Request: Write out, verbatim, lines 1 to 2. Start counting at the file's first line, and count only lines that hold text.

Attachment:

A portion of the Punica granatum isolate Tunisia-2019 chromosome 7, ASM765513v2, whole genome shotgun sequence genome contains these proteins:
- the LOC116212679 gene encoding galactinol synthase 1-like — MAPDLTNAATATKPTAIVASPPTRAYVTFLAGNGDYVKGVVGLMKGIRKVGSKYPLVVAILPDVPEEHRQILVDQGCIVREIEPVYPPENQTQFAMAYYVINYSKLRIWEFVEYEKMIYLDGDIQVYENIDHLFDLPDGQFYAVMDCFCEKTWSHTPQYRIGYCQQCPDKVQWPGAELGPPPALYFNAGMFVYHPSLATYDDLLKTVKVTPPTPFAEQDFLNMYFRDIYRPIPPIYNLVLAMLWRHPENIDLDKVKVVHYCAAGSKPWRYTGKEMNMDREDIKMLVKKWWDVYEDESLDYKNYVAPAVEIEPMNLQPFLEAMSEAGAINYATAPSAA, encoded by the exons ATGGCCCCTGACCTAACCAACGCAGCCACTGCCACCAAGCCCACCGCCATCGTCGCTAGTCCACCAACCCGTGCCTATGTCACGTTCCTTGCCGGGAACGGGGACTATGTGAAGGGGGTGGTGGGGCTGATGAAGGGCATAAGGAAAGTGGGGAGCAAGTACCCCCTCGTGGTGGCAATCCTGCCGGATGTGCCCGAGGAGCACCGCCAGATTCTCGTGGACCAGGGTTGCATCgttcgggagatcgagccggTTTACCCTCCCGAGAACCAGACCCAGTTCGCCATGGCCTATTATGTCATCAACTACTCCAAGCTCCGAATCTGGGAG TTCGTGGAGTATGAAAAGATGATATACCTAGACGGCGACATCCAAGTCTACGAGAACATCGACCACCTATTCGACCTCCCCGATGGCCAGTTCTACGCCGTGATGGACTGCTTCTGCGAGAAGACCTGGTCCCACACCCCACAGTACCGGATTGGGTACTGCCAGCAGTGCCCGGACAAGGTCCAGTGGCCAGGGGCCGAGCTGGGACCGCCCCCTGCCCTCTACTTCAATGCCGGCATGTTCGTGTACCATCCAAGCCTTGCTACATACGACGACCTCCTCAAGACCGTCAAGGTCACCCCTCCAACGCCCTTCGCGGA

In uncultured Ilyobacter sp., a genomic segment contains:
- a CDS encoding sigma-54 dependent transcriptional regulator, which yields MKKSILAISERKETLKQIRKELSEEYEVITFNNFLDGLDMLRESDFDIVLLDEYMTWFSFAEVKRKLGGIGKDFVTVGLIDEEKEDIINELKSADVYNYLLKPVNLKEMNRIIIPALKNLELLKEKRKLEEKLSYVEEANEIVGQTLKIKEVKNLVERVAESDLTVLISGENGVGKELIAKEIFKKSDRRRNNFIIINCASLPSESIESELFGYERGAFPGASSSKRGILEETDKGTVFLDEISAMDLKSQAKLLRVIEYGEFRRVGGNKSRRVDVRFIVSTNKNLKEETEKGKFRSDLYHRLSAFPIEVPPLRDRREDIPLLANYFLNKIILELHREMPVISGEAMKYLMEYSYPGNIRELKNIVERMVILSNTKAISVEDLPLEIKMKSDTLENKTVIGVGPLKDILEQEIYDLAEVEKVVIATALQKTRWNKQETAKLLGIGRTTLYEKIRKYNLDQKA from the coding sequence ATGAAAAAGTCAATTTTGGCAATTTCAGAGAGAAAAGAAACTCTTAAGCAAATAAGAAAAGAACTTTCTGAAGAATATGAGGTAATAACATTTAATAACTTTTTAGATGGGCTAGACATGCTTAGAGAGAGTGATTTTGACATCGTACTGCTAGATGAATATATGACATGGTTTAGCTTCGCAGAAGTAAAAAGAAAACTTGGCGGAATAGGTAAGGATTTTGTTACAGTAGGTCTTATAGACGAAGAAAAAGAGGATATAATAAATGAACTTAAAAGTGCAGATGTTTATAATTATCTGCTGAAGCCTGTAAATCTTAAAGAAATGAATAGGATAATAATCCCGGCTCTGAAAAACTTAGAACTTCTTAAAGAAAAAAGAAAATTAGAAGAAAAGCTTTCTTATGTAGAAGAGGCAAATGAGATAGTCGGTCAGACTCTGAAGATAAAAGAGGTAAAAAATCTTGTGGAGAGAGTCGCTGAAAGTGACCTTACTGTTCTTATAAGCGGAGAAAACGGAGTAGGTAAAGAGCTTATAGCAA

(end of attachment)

A portion of the Punica granatum isolate Tunisia-2019 chromosome 7, ASM765513v2, whole genome shotgun sequence genome contains these proteins:
- the LOC116212679 gene encoding galactinol synthase 1-like — MAPDLTNAATATKPTAIVASPPTRAYVTFLAGNGDYVKGVVGLMKGIRKVGSKYPLVVAILPDVPEEHRQILVDQGCIVREIEPVYPPENQTQFAMAYYVINYSKLRIWEFVEYEKMIYLDGDIQVYENIDHLFDLPDGQFYAVMDCFCEKTWSHTPQYRIGYCQQCPDKVQWPGAELGPPPALYFNAGMFVYHPSLATYDDLLKTVKVTPPTPFAEQDFLNMYFRDIYRPIPPIYNLVLAMLWRHPENIDLDKVKVVHYCAAGSKPWRYTGKEMNMDREDIKMLVKKWWDVYEDESLDYKNYVAPAVEIEPMNLQPFLEAMSEAGAINYATAPSAA, encoded by the exons ATGGCCCCTGACCTAACCAACGCAGCCACTGCCACCAAGCCCACCGCCATCGTCGCTAGTCCACCAACCCGTGCCTATGTCACGTTCCTTGCCGGGAACGGGGACTATGTGAAGGGGGTGGTGGGGCTGATGAAGGGCATAAGGAAAGTGGGGAGCAAGTACCCCCTCGTGGTGGCAATCCTGCCGGATGTGCCCGAGGAGCACCGCCAGATTCTCGTGGACCAGGGTTGCATCgttcgggagatcgagccggTTTACCCTCCCGAGAACCAGACCCAGTTCGCCATGGCCTATTATGTCATCAACTACTCCAAGCTCCGAATCTGGGAG TTCGTGGAGTATGAAAAGATGATATACCTAGACGGCGACATCCAAGTCTACGAGAACATCGACCACCTATTCGACCTCCCCGATGGCCAGTTCTACGCCGTGATGGACTGCTTCTGCGAGAAGACCTGGTCCCACACCCCACAGTACCGGATTGGGTACTGCCAGCAGTGCCCGGACAAGGTCCAGTGGCCAGGGGCCGAGCTGGGACCGCCCCCTGCCCTCTACTTCAATGCCGGCATGTTCGTGTACCATCCAAGCCTTGCTACATACGACGACCTCCTCAAGACCGTCAAGGTCACCCCTCCAACGCCCTTCGCGGA